1. Research your target market

To start an online business, you have to research the target audience and create a buyer persona.

If you have an existing product or service to sell, research who the most likely buyer is. Getting insights into demographic information such as age and gender helps make your online store more appealing to your target market.

Alternatively, you can look at current trends and see which goods or services are in demand. You might want to focus on trending markets or look for more niche markets to cater to. 

2. Choose products that will satisfy your audience

It is easier to choose a product or service that sells once you identify your target audience.

You can contact several manufacturers and request products to sample. Doing so helps you decide which suppliers you should partner with. Factors to consider include response time, product quality, shipping duration, and cost.

Alternatively, you can check whether they offer drop-ship services. Therefore, you do not have to worry about shipping and handling costs. 

3. Create a brand identity

Brand identity includes your logo, slogan, and main value proposition. It is what makes your brand unique and different from competitors. 

Strong brand identity will lead to a strong brand image, which is how customers perceive your brand. If customers trust your brand, they will be willing to give your eCommerce store a chance.

4. Create your eCommerce store (using a website builder)

Leveraging a website builder is the easiest and quickest way to have an eCommerce site up and running.

Choose an online store template that suits your brand identity and start adding content to the website. Upload your products along with detailed product descriptions for better SEO.

You can also add information about your company, contact details, and images or videos that help market your products or services.

5. Start selling online

Once your store is live, you should promote it on social media platforms.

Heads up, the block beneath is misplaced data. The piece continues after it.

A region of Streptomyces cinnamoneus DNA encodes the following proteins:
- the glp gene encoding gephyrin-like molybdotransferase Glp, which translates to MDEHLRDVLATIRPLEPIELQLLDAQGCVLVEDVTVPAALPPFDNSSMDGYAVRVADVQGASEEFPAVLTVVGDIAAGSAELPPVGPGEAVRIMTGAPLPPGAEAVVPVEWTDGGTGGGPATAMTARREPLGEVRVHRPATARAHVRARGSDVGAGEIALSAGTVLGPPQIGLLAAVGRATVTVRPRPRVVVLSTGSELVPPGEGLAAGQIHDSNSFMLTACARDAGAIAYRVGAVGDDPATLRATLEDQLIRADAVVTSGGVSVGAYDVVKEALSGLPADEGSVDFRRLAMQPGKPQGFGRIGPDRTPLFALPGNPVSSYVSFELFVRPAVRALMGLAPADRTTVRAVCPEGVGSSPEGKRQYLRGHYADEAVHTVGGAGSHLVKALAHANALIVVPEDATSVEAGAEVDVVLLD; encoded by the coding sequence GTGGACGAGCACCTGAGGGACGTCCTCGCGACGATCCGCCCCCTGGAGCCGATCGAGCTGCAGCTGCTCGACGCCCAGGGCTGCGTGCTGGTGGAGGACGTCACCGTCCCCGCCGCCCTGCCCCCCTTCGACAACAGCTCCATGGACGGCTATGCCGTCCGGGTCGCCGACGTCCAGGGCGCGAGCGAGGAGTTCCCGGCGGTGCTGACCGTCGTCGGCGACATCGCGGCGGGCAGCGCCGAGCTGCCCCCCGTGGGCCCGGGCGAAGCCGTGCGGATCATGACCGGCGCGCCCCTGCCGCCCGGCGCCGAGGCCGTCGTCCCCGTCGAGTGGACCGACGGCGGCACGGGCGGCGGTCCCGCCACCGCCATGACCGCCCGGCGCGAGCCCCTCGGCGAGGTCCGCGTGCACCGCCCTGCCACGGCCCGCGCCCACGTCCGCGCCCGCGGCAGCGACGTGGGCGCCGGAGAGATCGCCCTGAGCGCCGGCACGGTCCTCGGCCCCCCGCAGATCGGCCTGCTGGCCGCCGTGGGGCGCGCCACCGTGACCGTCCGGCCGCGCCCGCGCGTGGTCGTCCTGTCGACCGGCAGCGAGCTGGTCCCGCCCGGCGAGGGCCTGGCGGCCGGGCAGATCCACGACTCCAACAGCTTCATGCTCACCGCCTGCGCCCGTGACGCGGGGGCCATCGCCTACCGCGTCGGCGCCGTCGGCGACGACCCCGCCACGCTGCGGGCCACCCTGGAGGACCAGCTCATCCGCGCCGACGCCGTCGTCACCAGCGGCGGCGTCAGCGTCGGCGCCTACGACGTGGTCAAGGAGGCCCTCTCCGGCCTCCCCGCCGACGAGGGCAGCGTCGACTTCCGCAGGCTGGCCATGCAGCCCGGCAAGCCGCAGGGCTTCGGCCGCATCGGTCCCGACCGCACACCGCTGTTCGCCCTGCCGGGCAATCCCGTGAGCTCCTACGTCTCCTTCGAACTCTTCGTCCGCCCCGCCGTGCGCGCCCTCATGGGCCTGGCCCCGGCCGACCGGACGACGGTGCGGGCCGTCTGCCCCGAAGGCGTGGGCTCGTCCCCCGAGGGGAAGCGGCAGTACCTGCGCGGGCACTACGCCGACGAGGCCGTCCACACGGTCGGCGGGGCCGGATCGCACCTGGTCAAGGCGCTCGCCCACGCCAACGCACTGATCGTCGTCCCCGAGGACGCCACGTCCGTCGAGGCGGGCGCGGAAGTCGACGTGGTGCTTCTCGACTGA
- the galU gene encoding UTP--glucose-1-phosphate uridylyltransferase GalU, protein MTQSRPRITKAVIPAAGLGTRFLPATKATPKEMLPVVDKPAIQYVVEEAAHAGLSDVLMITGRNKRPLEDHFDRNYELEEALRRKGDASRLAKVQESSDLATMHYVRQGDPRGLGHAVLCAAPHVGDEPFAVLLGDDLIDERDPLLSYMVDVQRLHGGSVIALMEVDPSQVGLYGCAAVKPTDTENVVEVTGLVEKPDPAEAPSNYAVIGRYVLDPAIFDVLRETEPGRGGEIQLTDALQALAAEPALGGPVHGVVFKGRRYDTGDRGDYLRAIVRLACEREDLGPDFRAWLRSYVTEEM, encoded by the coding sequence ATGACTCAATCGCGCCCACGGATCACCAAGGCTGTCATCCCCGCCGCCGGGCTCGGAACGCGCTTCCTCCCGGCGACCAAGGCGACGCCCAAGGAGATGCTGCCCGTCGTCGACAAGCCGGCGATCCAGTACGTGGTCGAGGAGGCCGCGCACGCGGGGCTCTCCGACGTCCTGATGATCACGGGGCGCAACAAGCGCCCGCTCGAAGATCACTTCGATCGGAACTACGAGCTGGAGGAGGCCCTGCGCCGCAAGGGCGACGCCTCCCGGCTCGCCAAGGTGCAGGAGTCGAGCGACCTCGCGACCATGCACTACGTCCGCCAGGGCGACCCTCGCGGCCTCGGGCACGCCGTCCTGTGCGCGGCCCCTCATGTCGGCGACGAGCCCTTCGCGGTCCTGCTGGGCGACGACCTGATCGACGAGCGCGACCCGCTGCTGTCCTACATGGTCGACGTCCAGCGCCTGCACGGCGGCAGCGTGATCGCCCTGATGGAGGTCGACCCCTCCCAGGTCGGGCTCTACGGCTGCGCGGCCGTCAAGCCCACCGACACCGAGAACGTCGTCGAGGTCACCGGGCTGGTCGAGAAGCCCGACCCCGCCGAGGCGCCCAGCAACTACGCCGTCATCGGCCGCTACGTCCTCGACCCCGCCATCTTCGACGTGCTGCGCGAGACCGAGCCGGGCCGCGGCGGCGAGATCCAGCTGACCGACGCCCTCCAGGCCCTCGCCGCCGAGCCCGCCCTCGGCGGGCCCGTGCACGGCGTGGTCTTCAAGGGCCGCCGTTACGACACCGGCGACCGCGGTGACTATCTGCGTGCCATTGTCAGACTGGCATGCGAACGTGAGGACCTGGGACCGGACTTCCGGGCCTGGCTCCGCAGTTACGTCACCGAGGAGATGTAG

Adding discount codes or having an opening sale is one of the ways to gain more traction for your new online store. 

You can also encourage visitors to sign up for newsletters to get special promotions. This is a great way to collect their email address and build your email list.

Don’t forget to set up automatic thank-you emails to make a good first impression.

6. Track your online sales

Tracking your online sales and utilizing website analytics help you understand which products are doing well, and what your customers are looking for. 

Review the numbers, collect feedback, and improve where needed. 

7. Optimize your sales funnel

Acquiring new customers requires advertising and marketing campaigns, which can cost a lot of money. However, you can promote your online store without having to break the bank by improving your sales funnel. 

A sales funnel is a marketing concept that describes how customers typically purchase products:

  • Awareness. In this stage, users are in the process of getting to know you and your products. Make a lasting impression on them by creating informative content. Explain who you are, what you offer, and how they can benefit from your product or service.
  • Interest. Users are considering your offers, so it’s crucial for you to nurture these leads. Ask visitors to join your email list, send them targeted newsletters, or offer free content like ebooks and webinars.
  • Decision. Turning a site visitor into a customer may be challenging, but not impossible. Incorporating testimonials, customer reviews, and user-generated content will further help build trust and credibility.

Action. Whether the goal is to get your audience to purchase an item, follow you on social media, or share the word to their friends, it is vital to place CTA buttons in strategic positions to maximize conversions.

Written by

Author avatar

Olivia

Olivia is a writer for Zyro and an eCommerce know-it-all. Having spent many years as a retail buyer, she loves writing about trend forecasting, brand building, and teaching others how to optimize online stores for success. She lives in London and spends a lot of time exploring the city’s parks with her whippet.